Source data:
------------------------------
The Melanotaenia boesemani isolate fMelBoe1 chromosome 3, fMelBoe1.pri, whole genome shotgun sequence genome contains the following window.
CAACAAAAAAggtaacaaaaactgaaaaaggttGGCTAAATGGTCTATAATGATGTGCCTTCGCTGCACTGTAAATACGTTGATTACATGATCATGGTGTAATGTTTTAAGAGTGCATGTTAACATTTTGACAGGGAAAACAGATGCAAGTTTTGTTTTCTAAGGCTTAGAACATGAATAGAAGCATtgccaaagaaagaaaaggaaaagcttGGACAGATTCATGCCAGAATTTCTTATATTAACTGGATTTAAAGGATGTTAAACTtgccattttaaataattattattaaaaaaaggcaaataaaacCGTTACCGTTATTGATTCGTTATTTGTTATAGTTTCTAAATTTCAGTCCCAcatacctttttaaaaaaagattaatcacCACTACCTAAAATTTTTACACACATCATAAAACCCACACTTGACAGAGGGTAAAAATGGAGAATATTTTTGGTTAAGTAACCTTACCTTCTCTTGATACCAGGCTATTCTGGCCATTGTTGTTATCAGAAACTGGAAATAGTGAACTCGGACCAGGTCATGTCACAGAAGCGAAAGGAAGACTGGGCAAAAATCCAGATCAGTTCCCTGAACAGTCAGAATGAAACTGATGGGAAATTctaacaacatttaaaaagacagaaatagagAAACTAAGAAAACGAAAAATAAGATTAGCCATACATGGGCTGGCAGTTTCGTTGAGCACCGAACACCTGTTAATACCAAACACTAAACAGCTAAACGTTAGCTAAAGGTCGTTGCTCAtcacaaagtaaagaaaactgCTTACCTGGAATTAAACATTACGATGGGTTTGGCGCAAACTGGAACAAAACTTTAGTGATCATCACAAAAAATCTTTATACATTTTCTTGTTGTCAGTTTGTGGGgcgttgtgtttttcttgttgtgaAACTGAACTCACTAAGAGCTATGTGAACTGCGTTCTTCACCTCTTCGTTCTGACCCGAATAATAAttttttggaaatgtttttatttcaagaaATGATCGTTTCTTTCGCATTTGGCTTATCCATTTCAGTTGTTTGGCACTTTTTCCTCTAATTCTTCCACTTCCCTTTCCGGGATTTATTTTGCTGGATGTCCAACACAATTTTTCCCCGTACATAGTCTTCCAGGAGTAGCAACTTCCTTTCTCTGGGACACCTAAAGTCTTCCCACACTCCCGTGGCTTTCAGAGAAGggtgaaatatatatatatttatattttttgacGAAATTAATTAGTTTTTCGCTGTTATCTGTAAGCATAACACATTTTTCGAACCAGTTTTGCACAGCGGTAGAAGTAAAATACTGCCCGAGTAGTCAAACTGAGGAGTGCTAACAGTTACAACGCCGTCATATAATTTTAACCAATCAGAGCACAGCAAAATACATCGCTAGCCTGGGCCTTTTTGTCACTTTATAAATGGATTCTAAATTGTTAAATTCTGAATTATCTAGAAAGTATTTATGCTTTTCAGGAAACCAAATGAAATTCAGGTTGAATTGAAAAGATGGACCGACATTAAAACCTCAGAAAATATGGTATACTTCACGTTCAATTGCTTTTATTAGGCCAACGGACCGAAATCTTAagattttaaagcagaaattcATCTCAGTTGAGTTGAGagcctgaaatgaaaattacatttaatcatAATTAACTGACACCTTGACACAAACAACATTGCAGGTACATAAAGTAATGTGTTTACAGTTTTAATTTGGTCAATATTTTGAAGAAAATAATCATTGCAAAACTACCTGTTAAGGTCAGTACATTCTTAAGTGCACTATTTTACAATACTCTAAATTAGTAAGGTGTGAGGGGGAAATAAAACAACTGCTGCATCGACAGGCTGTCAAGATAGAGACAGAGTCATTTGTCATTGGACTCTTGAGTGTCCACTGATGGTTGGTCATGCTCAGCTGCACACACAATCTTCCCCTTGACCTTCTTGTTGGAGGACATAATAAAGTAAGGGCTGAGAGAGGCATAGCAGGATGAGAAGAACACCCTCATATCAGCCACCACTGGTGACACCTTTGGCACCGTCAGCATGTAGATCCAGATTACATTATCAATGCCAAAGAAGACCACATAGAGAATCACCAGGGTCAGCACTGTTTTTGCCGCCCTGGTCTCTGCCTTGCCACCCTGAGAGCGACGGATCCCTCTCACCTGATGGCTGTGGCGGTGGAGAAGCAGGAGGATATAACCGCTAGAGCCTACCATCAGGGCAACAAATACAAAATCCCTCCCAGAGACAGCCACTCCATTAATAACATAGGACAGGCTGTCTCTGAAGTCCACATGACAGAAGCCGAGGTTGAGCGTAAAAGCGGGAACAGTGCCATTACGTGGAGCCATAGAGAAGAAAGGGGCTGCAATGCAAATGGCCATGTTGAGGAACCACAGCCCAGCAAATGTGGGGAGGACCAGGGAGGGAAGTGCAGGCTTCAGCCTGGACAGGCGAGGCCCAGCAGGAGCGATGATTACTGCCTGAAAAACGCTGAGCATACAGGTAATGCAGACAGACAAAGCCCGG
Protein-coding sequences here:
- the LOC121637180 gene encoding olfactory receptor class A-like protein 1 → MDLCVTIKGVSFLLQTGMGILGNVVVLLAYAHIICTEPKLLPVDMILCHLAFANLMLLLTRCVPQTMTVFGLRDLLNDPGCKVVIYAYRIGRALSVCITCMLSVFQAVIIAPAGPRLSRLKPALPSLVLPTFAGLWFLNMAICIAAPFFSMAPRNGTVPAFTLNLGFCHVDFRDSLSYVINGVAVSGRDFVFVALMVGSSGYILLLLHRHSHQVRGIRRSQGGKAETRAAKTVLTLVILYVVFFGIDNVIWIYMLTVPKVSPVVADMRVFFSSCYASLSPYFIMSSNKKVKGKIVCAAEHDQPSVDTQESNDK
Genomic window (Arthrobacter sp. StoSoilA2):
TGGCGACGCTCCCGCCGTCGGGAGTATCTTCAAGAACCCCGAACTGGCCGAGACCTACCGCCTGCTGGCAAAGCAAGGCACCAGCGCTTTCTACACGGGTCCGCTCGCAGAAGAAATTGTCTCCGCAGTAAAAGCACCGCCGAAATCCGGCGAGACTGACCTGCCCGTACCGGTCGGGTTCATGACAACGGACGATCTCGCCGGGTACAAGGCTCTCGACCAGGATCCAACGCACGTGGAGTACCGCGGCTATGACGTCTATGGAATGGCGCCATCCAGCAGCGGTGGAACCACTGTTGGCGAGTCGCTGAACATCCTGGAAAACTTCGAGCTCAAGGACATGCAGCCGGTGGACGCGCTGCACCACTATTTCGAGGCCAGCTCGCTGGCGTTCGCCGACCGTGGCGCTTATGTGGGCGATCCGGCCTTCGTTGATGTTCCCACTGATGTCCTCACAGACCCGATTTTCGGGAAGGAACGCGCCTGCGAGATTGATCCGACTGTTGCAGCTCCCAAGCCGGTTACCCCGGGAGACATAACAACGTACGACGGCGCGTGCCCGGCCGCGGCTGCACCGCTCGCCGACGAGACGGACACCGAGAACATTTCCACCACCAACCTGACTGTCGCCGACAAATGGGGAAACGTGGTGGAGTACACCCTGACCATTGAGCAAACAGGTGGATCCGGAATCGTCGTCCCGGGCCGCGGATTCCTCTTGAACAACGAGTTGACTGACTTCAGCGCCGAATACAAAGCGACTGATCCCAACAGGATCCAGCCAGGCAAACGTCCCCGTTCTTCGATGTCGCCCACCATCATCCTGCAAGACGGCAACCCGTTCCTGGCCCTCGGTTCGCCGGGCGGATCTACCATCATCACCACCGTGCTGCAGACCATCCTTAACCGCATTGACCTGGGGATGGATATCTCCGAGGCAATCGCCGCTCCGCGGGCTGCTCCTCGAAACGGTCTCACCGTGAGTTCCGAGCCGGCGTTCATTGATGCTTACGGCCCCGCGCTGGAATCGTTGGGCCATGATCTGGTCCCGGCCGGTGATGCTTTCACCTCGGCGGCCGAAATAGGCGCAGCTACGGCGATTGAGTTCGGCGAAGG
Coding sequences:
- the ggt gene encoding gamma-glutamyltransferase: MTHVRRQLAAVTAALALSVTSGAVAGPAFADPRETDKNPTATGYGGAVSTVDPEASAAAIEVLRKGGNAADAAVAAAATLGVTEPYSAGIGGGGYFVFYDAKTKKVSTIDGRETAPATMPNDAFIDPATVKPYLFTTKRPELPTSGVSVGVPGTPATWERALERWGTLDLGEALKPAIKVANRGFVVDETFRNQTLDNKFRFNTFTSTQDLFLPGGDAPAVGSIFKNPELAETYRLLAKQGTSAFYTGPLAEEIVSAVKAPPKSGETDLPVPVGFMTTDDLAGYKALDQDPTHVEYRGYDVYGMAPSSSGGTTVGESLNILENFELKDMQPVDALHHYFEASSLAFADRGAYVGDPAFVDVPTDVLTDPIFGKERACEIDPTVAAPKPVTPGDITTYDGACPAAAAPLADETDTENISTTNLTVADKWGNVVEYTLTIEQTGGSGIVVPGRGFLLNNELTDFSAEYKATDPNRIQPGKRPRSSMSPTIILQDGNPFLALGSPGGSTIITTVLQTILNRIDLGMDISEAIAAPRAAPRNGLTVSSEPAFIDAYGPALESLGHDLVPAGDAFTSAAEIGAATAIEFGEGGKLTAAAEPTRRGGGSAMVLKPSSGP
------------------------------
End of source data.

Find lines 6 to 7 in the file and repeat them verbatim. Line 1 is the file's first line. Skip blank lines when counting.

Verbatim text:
TGGCGACGCTCCCGCCGTCGGGAGTATCTTCAAGAACCCCGAACTGGCCGAGACCTACCGCCTGCTGGCAAAGCAAGGCACCAGCGCTTTCTACACGGGTCCGCTCGCAGAAGAAATTGTCTCCGCAGTAAAAGCACCGCCGAAATCCGGCGAGACTGACCTGCCCGTACCGGTCGGGTTCATGACAACGGACGATCTCGCCGGGTACAAGGCTCTCGACCAGGATCCAACGCACGTGGAGTACCGCGGCTATGACGTCTATGGAATGGCGCCATCCAGCAGCGGTGGAACCACTGTTGGCGAGTCGCTGAACATCCTGGAAAACTTCGAGCTCAAGGACATGCAGCCGGTGGACGCGCTGCACCACTATTTCGAGGCCAGCTCGCTGGCGTTCGCCGACCGTGGCGCTTATGTGGGCGATCCGGCCTTCGTTGATGTTCCCACTGATGTCCTCACAGACCCGATTTTCGGGAAGGAACGCGCCTGCGAGATTGATCCGACTGTTGCAGCTCCCAAGCCGGTTACCCCGGGAGACATAACAACGTACGACGGCGCGTGCCCGGCCGCGGCTGCACCGCTCGCCGACGAGACGGACACCGAGAACATTTCCACCACCAACCTGACTGTCGCCGACAAATGGGGAAACGTGGTGGAGTACACCCTGACCATTGAGCAAACAGGTGGATCCGGAATCGTCGTCCCGGGCCGCGGATTCCTCTTGAACAACGAGTTGACTGACTTCAGCGCCGAATACAAAGCGACTGATCCCAACAGGATCCAGCCAGGCAAACGTCCCCGTTCTTCGATGTCGCCCACCATCATCCTGCAAGACGGCAACCCGTTCCTGGCCCTCGGTTCGCCGGGCGGATCTACCATCATCACCACCGTGCTGCAGACCATCCTTAACCGCATTGACCTGGGGATGGATATCTCCGAGGCAATCGCCGCTCCGCGGGCTGCTCCTCGAAACGGTCTCACCGTGAGTTCCGAGCCGGCGTTCATTGATGCTTACGGCCCCGCGCTGGAATCGTTGGGCCATGATCTGGTCCCGGCCGGTGATGCTTTCACCTCGGCGGCCGAAATAGGCGCAGCTACGGCGATTGAGTTCGGCGAAGG
Coding sequences: